Gilles adjusts his solar panels at his home.

American agriculture policy was shifted further in favor of larger corporations and further against family farmers and ranchers in the 1990s. “For the cattle industry, NAFTA – North American Free Trade Agreement – has been nothing but an unmitigated disaster…right from its beginning,” said Gilles. “We already had a campaign going on about the monopolization of the beef packing industry and how it was consolidating and how the prices that we were receiving for our feeder calves was obviously less and less competitive. Well, NAFTA compounded that – because it brought the entire Canadian cattle herd into the United States as part of a captive supply that the packer monopoly could draw upon to manipulate prices here.”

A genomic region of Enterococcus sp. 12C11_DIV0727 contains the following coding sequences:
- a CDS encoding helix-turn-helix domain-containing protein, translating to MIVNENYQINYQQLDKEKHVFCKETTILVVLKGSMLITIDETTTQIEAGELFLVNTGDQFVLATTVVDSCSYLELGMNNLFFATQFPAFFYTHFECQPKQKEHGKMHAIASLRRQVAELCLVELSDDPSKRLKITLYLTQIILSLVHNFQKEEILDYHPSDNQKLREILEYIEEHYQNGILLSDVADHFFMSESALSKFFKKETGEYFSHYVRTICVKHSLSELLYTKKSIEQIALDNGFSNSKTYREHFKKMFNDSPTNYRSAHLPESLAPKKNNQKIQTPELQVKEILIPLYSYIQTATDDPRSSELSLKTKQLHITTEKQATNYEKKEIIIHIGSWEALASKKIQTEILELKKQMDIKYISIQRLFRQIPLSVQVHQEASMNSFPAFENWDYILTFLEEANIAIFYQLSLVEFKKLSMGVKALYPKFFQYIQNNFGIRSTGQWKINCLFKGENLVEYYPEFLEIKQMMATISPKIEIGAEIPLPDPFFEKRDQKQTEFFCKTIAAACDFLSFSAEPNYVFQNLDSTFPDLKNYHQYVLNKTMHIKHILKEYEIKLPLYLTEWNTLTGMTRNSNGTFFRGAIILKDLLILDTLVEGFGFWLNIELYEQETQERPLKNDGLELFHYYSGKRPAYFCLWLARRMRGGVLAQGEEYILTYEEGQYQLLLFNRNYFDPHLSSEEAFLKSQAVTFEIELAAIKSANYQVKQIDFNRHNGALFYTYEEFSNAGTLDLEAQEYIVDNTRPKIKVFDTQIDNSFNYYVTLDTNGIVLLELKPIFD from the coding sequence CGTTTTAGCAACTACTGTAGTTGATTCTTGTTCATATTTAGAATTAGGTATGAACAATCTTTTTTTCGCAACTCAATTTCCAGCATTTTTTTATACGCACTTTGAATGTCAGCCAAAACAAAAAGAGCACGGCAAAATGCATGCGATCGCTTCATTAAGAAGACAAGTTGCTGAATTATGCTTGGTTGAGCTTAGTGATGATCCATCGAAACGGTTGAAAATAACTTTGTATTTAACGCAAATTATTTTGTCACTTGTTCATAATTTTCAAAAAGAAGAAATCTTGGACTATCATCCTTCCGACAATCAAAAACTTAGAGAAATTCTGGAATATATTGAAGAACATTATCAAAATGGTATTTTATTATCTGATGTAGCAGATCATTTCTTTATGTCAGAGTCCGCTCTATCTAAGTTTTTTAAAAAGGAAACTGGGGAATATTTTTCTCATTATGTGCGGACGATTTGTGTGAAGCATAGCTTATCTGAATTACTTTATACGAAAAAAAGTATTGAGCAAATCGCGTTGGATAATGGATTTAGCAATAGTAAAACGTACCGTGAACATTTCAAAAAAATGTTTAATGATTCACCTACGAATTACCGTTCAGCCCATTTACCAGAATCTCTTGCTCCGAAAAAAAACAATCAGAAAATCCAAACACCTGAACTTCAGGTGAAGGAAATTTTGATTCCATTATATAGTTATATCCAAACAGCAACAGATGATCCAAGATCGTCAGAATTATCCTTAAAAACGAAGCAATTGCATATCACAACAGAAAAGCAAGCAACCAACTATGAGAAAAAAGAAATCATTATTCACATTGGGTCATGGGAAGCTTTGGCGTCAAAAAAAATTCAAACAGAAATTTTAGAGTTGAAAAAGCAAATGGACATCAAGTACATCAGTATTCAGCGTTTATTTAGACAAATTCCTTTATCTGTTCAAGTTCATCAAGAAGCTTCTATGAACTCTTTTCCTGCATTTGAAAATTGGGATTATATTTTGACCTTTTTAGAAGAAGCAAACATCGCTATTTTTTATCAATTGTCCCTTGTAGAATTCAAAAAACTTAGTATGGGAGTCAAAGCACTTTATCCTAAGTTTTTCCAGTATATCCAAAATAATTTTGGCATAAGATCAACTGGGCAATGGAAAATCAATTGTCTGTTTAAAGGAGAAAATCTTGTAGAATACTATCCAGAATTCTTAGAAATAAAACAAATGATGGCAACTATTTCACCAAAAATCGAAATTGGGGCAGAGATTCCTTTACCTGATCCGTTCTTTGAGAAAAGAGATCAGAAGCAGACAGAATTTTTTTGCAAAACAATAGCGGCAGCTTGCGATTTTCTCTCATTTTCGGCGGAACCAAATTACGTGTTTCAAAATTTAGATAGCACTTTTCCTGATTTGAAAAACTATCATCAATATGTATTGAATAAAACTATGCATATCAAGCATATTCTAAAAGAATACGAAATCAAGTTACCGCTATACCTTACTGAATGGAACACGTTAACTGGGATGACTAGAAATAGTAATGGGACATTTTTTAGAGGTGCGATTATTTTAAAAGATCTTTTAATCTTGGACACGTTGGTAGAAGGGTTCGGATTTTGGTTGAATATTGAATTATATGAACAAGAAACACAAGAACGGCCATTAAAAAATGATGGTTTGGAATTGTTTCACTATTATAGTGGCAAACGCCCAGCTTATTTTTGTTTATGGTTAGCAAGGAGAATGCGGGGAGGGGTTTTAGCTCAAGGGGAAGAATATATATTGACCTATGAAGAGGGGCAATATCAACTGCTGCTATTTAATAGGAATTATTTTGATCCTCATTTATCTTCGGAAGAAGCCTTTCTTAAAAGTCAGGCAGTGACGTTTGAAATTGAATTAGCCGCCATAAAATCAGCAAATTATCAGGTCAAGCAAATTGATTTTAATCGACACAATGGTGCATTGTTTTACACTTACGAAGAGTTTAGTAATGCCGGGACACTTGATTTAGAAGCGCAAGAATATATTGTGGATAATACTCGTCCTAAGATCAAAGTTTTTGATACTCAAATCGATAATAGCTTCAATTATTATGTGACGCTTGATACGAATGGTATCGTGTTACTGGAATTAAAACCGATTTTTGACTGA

Grass Range, Montana.

Gilles recalls a time when NAFTA’s failure was illuminated in 2003, when Canadian beef imports halted due to cases of bovine spongiform encephalopathy in Canada (also known as mad cow disease.) The U.S. cattle market jumped 25 percent overnight and ranchers received good prices for three or four years until Canadian beef imports began again.

“The trade agreement trumped the safety concerns for consumers. So we started importing beef and cattle from Canada even though it was still risky for our consumers. And it trumped the economic needs of America’s cattle industry. It was more important to our policy makers that we had the trade than what happened to a consumer or to the cattle industry. Which just shows you how distorted this idea of so-called free trade is and has been to this day. We’re not really looking out for the interest of Americans, we’re looking out for the interests of transnational corporations.”

An abandoned grain elevator in downtown Grass Range, Montana.